The Roar

Required reading: Does it really benefit you?

How students really feel about summer assignments

by Amanda Nguyen, Staff Writer

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Every year, students across Leander ISD have been required to read at least one book over the summer, do an assignment, and take various quizzes and tests over it. Some students do the assignment and get something out of it, but others choose to take the easy way out and use websites to find the summary of their book instead of actually reading it. But many students question if they are really benefiting from it.

“I think required reading helps students a lot in school,” senior Katie Gomez said. “It helps us because it enhances our vocabulary and it helps develop our way of thinking better. I find that it can also be a stress reliever for me because it takes my mind off of things that I’m worried about.”

In a survey of 24,000 students from 70 different high schools found that the number of students that cheat on classwork is high. 64 percent of students admitted to cheating on a test, 58 percent admitted to plagiarism, and 95 percent admitted to copying homework, cheating on a test, or also participating in plagiarism. To some, this lends credit to the argument that required reading is pointless, as students aren’t likely to actually complete the assignment on their own.

“I’ve done better at taking quizzes and tests because of required reading,” senior Lexi Cruz said. “It gives me [a] better ability to comprehend the test and understand what the question is really asking me.”

[Required reading] can be bad if you’re not willing to do the work that comes with it, but it can also teach you new skills if you’re willing to learn something from it.”

— Isabella Townsend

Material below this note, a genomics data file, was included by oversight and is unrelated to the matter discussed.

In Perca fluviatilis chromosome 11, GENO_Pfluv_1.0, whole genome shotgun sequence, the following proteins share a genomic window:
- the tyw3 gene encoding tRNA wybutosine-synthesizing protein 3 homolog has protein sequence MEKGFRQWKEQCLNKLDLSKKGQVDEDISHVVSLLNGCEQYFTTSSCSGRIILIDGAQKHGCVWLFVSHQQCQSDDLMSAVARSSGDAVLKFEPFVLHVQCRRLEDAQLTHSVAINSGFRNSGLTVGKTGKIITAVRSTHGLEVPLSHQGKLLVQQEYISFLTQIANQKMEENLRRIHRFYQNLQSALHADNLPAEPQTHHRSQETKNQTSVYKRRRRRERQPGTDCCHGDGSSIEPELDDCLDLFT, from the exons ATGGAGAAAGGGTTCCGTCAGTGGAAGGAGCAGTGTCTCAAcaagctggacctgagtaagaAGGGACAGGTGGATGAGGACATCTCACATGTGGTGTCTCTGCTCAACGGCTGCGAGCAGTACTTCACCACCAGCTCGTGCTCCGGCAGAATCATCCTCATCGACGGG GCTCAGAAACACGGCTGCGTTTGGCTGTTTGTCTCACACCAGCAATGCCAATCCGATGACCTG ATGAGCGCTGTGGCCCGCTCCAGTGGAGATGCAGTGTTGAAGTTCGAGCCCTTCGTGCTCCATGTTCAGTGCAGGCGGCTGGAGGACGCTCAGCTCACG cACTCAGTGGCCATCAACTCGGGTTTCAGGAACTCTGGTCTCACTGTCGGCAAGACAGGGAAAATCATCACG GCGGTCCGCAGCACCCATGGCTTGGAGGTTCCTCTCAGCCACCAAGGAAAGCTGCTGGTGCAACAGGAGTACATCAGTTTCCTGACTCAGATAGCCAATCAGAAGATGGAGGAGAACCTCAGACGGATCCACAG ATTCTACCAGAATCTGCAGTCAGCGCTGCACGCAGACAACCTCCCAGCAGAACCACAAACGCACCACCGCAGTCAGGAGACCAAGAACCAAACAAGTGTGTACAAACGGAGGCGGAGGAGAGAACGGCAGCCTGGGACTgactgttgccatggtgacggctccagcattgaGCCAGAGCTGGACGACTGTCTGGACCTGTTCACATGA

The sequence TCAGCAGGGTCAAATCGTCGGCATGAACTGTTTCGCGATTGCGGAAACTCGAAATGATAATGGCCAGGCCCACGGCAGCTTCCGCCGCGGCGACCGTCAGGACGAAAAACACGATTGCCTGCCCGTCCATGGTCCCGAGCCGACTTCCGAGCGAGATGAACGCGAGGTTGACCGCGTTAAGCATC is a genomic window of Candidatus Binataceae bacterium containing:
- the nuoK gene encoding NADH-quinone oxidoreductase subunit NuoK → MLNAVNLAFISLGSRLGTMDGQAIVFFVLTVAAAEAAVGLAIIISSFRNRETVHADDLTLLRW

Others claim that instead of making students read one required book, teachers should let students choose a book they want to read and give the students options on types of assignments they can complete over the book.

“You never know if the student is actually reading [their assignment],” senior Anthony Beltran said. “If it’s not interesting, you’re not really gaining anything from it because you’re not that engaged.”

An article from The Journal claims that the majority of students spend less than 15 minutes per day reading, but that increasing their daily reading time to 30 minutes can improve comprehension and boost their academic achievement.

“[Required] reading can be good and bad,” junior Isabella Townsend said. “It can be bad if you’re not willing to do the work that comes with it, but it can also teach you new skills if you’re willing to learn something from it.”

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About the Writer
Amanda Nguyen, Staff Writer

Hello! My name is Amanda Nguyen. I am a junior, and this is my second year as a staff writer for The Roar. I have a passion for writing in all forms, and...

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Required reading: Does it really benefit you?